Tag Archives: SAMOLED

Pentile matrix AMOLED comparison – Galaxy Note vs Lumia 800 vs Omnia 7

Galaxy Note vs Lumia 800 vs Omnia 7

Here are some photos of 3 mobile phones’s displays with Pentile RGBG matrix AMOLED. For more info on PenTile matrix AMOLED, please see this wiki.

Samsung Galaxy Note = 5.3 inch 1280 x 800 resolution (285 PPI)
Nokia Lumia 800 = 3.7 inch 800 x 480 resolution (252 PPI)
Samsung Omnia 7 = 4.0 inch 800 x 480 resolution (233 PPI) (This is same screen as Samsung Galaxy S1)

Note – As I don’t have a very high quality lens on my Panasonic GH2 camera nor a macro lens ,the photos aren’t as good as I hoped it would be but it should still show you what pentile-matrix looks like up close on these phones and also show you minor differences between the 3 phones of the same text and nearly the same size. You can click on each photo in this article for a much larger version. Please ignore the slight blurriness in some photos as that’s not due to the screen but due to being out of focus. Also ignore the colors as that may be due to slight difference in white balance of each photo.

Galaxy Note vs Lumia 800 vs Omnia 7

100% crop – Galaxy Note vs Lumia 800 vs Omnia 7

All the photos are in the order of:
Left – Galaxy Note
Middle – Lumia 800
Right – Omnia 7


Please click on each “W” image for a much larger 100% crop version.

Above image is already 100% crop size. Please click on each phone’s image for a much larger non-100% crop version.

Notice how each of the Note’s characters that are roughly the same size (or even smaller) actually consists of more pixels than the Lumia 800 or Omnia 7. Just from the enlarged 100% crop photos, it’s not very easy to tell just how much difference there is between each other.  But in real life where it’s much smaller, this subtle difference makes the Note’s higher PPI display to be far more crisper and pretty much get away with having a pentile-matrix AMOLED even when reading even the tiniest of texts. This doesn’t so much apply on the Lumia 800 and more so on the Omnia 7 due to their lower resolution and PPI. However, Lumia 800 with its slightly higher PPI is still better than the Omnia 7 and it is definitely noticeable when looking at small texts.

Many people just bad-mouth pentile matrix AMOLED for what it is but when the PPI gets over 250 PPI like on the Lumia 800, the visual negatives are very much minimized and quite difficult to tell unless you point it out exactly. When it’s something like 285 or over like that on the Galaxy Note or Galaxy Nexus (315 PPI), it practically becomes a non-issue and now you are just pixel peeping just for the sake of pixel peeping. Unless you always use your phone from about an inch away from your eye. Well, my naked eye can’t even focus that close so if you can, I think you have super powers. =p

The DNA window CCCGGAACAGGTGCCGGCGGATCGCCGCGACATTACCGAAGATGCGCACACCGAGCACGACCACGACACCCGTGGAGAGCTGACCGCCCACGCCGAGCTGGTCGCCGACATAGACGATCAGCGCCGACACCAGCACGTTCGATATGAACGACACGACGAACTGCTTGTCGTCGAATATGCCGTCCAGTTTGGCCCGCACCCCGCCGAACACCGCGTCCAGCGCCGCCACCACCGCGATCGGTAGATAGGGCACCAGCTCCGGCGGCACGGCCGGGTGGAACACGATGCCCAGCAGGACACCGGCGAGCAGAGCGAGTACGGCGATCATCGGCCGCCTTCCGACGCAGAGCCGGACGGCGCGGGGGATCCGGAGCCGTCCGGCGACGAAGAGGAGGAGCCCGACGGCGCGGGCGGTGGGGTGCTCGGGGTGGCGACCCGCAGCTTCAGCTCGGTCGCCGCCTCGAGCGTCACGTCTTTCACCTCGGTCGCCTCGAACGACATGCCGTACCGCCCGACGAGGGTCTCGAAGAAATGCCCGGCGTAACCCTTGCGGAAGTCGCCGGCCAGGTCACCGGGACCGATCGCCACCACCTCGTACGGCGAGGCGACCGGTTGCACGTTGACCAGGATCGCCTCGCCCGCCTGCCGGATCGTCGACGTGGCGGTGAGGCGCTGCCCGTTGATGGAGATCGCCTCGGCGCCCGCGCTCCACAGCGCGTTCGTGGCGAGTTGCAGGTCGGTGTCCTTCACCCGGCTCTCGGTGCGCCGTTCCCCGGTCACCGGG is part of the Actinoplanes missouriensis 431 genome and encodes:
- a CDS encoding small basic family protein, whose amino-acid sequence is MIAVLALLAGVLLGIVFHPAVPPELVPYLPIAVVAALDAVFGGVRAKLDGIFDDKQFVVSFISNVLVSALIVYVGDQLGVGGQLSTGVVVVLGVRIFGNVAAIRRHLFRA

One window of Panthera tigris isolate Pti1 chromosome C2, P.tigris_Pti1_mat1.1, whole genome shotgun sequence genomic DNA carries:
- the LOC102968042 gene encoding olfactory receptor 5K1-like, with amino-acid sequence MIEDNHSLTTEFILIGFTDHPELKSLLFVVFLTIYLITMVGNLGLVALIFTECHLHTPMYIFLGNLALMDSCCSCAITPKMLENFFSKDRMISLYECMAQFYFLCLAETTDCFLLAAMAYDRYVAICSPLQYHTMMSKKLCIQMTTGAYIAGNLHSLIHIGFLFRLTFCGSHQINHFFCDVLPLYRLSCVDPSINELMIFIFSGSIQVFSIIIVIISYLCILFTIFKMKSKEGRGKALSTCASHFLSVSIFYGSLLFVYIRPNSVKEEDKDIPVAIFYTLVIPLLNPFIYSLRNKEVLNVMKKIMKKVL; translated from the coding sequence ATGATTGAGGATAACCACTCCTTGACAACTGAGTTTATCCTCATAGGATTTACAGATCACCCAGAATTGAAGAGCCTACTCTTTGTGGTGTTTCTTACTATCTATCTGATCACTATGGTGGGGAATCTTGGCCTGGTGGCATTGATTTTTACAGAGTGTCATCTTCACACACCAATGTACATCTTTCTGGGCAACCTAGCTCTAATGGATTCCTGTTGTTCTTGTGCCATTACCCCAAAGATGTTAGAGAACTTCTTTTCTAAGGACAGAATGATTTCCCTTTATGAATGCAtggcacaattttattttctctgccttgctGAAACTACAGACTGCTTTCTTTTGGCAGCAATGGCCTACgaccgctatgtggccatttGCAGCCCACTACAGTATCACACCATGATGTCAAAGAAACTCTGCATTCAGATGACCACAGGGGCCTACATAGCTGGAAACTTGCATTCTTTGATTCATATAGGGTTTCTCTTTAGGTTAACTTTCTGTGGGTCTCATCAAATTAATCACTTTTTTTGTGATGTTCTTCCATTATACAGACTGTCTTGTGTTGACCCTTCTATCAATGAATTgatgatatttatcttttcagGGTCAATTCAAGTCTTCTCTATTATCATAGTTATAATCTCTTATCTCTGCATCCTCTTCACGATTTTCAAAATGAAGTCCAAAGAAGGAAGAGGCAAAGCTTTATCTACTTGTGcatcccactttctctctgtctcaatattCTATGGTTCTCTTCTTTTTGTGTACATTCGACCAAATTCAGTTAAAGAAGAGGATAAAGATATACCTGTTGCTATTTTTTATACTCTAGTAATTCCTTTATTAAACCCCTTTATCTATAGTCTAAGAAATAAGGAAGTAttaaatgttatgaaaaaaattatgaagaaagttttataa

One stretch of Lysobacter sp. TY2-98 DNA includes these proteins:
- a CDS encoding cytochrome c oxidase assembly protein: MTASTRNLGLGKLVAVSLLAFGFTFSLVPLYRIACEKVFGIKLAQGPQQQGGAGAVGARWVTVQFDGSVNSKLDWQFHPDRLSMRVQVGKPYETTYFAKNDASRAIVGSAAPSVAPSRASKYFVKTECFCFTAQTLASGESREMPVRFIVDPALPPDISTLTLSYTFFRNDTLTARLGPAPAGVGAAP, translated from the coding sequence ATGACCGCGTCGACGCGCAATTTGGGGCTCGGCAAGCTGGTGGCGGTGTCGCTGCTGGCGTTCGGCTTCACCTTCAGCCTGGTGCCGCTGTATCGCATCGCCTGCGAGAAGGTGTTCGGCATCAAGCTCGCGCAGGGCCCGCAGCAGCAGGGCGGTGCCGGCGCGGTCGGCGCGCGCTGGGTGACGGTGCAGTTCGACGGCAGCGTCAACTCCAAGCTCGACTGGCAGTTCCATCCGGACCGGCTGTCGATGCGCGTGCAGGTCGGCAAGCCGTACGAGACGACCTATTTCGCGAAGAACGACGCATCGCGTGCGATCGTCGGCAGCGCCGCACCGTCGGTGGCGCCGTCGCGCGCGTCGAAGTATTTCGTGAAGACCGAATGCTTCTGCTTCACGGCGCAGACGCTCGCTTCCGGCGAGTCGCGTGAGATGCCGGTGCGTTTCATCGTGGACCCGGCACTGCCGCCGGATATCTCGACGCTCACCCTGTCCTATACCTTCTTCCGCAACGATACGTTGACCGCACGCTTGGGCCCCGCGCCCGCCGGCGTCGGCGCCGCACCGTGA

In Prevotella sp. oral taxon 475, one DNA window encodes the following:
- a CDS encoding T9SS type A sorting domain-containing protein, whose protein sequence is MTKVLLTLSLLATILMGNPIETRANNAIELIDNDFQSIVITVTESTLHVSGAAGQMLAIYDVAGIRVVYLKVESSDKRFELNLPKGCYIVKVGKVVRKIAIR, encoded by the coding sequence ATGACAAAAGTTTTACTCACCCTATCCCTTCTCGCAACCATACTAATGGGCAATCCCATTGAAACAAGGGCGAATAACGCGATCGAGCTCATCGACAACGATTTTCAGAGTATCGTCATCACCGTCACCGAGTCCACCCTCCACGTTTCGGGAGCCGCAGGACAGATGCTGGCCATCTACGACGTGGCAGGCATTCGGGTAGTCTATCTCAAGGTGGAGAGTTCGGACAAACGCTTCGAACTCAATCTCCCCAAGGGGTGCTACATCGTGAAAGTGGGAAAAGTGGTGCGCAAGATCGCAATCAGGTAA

Screen brightness comparison – Nokia N9 vs Samsung Galaxy S2

Nothing fancy. 1 photo comparison. My friend also agreed N9’s display is visible brighter than his SGS2.
Not the easiest test to show with a photo instead of you seeing “live” but this is the only way to show it.
Anyways, the conclusion here is that N9 does have a nice AMOLED with very high brightness. (good for day time / direct sunlight)

SGS2
– Have disabled auto brightness and set it to maximum brightness. Ensured that it doesn’t auto-dim after the timed backlight period. (made sure default web browser was also set to max brightness)

N9
– Have set brightness slider to maximum and also had to shine a torch at the light sensor for a brief moment to trigger the maximum brightness. (You cannot disable auto brightness on N9 currently and hence this maximum brightness is not really achievable indoors right now)

I also have the Nokia X7-00 which has one of the brightest AMOLED of all phones according to gsmarena test. Nokia N9’s display brightness is very similar to the X7. However, as you can sort of tell from the photo above, my N9 exhibits a slight pink tinge at maximum brightness. So this makes it look less much vibrant than the X7-00.Now if your N9 does not show such pink tinge at maximum brightness, let me know. (make sure you trigger that extra level of brightness by pointing something bright at the light sensor)

UPDATE: I have now one other person here in Oz with N9 64GB reporting to have the same pink tint as mine. So I guess this might be normal. However, this pink tinge is not really noticeable while in a bright environment. Only in the dark but you can’t even use that setting while in a dark / indoor environment anyways.

UPDATE2: The pink tint has now been explained by Konttori (Nokia dev) as being intentional. It is called over-saturation which actually makes the colors more visible during bright sunny outdoor situations. It was never really intended for indoor use and hence this maximum brightness is not even accessible manually via the brightness bar. So this isn’t actually an issue. Also, apparently the colors have been adjusted in PR1.1 to make it more consistent at all brightness levels except the maximum. N9 even at its second brightest setting (which is accessible manually via the brightness bar by setting to highest) keeps the color consistent and is still brighter than the maximum brightness of SGS2. So you can say that the over-saturation maximum brightness setting is just an extra bonus for bright outdoor use.

http://konttoristhoughts.blogspot.com/2011/10/n9-on-sale-in-finland-and-few-other.html?showComment=1319054036383#c8221305205709662183